# What is the reason for naming a function odd or even [duplicate]

We say that a function is called odd if $$f(-x)=-f(x)\\ (1)$$ and a function is called even if $$f(-x)=f(x)\\\\\\ (2)$$ But why do we call them odd and even. It feels a very peculiar choice of naming. After a bit of work what I saw is this: $$\begin{array}{ | m{1cm} | m{1cm}| m{5em}| } \hline f(x) & g(x) & f(g(x)) \{\text{even/odd}\} \\ \hline even & even & even \\ \hline \hline even & odd & even \\ \hline \hline odd & even & even \\ \hline \hline odd & odd & odd \\ \hline \end{array}$$

Now if we think functions as numbers in $\Bbb{N}$then whatever happens in the above table hold true if we think of composition of functions as multiplication of numbers in $\Bbb{N}$. But it does not feel right to take multiplication as the same as composition of functions. So is there any other reason why we have named functions which goes according to the properties $(1)$ and $(2)$ as odd and even respectively.

Note: I have written a table which does not seem to process. So if someone can kindly edit the question and fix the table it would be very good. Thankyou

• My guess would be that it has something to do with $x^n$, and more generally the degree of polynomials May 17, 2016 at 17:02
• Here's an experiment you can try: write down examples of odd polynomials and even polynomials that you know, and note carefully what the exponents look like. May 17, 2016 at 17:03
• Actually, the taylor series expansions (power series) for even functions contain only even degree polynomials, and similarly taylor expansions for odds have only odds. May 17, 2016 at 17:04
• If you have the requisite knowledge a really cool to try to prove that odd functions only have odd powers as a part of their taylor series and the same for even functions. May 17, 2016 at 17:07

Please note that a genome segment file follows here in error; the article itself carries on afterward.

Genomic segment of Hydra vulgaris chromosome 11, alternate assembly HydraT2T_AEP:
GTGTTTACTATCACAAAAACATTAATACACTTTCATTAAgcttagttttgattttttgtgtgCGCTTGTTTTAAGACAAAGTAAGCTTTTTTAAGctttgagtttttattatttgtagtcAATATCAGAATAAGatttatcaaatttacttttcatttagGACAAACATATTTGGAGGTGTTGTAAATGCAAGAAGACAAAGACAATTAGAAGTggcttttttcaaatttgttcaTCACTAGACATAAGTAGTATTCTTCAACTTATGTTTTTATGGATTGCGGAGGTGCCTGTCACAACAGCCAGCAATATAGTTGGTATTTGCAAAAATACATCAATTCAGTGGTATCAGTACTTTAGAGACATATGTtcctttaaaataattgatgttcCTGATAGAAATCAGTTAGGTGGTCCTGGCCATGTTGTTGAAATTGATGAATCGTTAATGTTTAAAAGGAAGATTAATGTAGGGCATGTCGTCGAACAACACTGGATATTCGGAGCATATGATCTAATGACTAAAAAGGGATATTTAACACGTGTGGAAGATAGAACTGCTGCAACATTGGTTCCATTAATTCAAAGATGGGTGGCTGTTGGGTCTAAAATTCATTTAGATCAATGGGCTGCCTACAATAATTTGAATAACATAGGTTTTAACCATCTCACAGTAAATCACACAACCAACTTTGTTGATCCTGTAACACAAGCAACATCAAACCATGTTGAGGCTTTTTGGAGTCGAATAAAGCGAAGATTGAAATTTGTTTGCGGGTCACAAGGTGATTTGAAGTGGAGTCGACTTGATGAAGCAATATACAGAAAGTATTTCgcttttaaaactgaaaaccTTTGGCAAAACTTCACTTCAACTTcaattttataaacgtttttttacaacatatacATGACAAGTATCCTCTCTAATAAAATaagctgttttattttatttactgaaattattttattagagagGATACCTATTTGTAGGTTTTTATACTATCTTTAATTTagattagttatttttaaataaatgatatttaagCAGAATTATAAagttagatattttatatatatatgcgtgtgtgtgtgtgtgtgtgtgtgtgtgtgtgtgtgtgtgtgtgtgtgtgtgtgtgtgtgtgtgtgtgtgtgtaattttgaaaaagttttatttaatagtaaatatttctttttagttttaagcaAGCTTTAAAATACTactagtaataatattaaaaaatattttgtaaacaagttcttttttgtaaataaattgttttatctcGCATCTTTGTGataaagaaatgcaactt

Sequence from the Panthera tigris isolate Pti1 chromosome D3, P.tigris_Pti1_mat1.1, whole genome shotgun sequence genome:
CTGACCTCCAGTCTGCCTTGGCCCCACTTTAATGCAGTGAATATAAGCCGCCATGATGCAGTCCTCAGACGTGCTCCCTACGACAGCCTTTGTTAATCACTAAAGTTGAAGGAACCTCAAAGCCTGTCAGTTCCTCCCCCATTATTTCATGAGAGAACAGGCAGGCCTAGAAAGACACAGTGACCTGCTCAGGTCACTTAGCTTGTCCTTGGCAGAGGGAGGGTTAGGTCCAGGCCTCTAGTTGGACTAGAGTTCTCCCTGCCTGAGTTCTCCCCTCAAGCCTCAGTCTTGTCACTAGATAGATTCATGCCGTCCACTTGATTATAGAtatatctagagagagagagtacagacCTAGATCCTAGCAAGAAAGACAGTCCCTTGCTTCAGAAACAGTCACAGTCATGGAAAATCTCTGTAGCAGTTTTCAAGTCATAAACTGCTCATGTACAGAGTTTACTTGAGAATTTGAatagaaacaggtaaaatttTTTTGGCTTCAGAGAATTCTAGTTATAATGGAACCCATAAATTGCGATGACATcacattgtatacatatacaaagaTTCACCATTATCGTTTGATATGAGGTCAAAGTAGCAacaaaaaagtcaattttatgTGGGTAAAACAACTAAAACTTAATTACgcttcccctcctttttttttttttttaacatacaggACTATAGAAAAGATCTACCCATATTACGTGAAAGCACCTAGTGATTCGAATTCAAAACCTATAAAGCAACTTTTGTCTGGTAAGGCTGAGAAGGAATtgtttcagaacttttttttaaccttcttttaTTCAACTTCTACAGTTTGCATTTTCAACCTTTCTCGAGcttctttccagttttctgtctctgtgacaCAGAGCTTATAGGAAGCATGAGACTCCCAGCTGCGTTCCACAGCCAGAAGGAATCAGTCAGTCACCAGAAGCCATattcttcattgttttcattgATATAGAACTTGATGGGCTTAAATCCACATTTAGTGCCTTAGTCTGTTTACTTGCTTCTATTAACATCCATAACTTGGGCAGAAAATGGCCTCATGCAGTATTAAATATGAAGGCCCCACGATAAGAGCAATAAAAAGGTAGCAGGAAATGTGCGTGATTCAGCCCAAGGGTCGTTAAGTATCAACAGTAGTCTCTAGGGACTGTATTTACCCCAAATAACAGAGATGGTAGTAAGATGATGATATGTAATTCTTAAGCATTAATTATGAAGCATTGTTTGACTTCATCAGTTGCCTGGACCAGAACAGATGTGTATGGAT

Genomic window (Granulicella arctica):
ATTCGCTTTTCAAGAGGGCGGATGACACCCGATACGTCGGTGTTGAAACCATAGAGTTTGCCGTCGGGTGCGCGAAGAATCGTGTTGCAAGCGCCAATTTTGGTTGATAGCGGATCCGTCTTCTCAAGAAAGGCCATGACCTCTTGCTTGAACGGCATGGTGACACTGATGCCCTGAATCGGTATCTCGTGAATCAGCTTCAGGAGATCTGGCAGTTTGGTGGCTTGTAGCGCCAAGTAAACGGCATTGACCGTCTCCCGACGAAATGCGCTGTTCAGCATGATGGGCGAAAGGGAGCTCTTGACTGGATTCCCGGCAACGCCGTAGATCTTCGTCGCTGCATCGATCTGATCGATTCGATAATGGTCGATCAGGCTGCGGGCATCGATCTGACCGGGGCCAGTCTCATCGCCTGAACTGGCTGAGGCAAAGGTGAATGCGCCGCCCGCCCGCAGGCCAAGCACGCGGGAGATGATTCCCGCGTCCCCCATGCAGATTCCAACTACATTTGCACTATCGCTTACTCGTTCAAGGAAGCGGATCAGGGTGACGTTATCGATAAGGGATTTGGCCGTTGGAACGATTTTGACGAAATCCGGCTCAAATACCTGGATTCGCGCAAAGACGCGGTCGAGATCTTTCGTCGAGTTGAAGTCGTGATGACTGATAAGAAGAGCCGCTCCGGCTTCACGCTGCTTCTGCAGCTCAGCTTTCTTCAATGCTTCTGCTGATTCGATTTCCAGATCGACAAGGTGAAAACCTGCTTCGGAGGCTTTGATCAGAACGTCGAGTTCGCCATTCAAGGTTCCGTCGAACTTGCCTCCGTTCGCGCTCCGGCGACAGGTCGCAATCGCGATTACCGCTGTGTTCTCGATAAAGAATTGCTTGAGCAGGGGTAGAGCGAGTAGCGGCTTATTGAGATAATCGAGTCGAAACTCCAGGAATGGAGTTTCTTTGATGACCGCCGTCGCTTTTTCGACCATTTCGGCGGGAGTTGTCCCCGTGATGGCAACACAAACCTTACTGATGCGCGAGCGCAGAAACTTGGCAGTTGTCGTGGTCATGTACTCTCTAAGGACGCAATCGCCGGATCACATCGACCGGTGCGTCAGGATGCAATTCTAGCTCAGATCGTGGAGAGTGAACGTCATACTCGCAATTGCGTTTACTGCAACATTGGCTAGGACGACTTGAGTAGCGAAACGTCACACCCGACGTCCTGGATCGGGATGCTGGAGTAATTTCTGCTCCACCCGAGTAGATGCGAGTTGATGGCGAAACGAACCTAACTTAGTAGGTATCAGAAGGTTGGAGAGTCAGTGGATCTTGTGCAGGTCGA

• One fun thing is that if you look at the pointwise product $fg$ where $f$ and $g$ are either even or odd, it looks like addition - i.e. if both are even or odd, the product is even. If one is even and the other is odd, the product is odd. (Though multiplication and composition don't interact quite right to make this look like the integers - composition isn't right-distributive over multiplication) May 17, 2016 at 17:19

A polynomial functions with every term of an odd power is an odd function. A polynomial functions with all term of an even power is an even function.

And odd function * an odd function is an even function (like an odd number + an even number)

And even function * an even function is an even function (like an even number + an even number)

Does that really seem peculiar to you? Why do we call numbers divisible by two "even" and those that aren't "odd". "even" means.... well, "balanced", level, symmetric etc. An even number splits perfectly in half so "even" makes sense. Likewise if f(-x) = f(x) it's graph is a perfect mirror image: reflective and the same in either direction... i.e. "even". Odd also means self-reflective but off kilter. An odd number splits in to halves with a center unbalanced core. An odd function f(-x) = -f(x) rotates and fits onto itself but isn't reflexive. The negativity influences it. It's an odd weighting factor.

But the best mnemonic and probably the origin of the term is the function $f(x) = x^n$ which is even or odd precisely when $n$ is odd or even.

... or it may have something to do with transformations. If you rotate something by $k\pi$ radians. If $k$ is odd that an odd rotation and the function is upside down. If $k$ is even those are even rotation and the function is back to its cheery rightside up.

This is a really cool reason. Let's think about the set of polynomials $f(x) = x^n$. If $n$ is even then $f(-x) = f(x)$ and if n is odd $f(-x) = -f(x)$.

If you look at other function like $\sin$ the maclaurin polynomial for that function has only has odd powers and $\cos$ only has even powers so $cos$ is even and $sin$ is odd.

This holds for all even and odd functions. The maclaurin polynomial of an even function only has even powers and the maclaurin polynomial for an odd power only contains odd powers.

• Some additional precision is necessary: one should look at the Taylor series centered at $0$ (i.e. Maclaurin). May 17, 2016 at 17:06
• Thanks for that. I'll fix it. May 17, 2016 at 17:07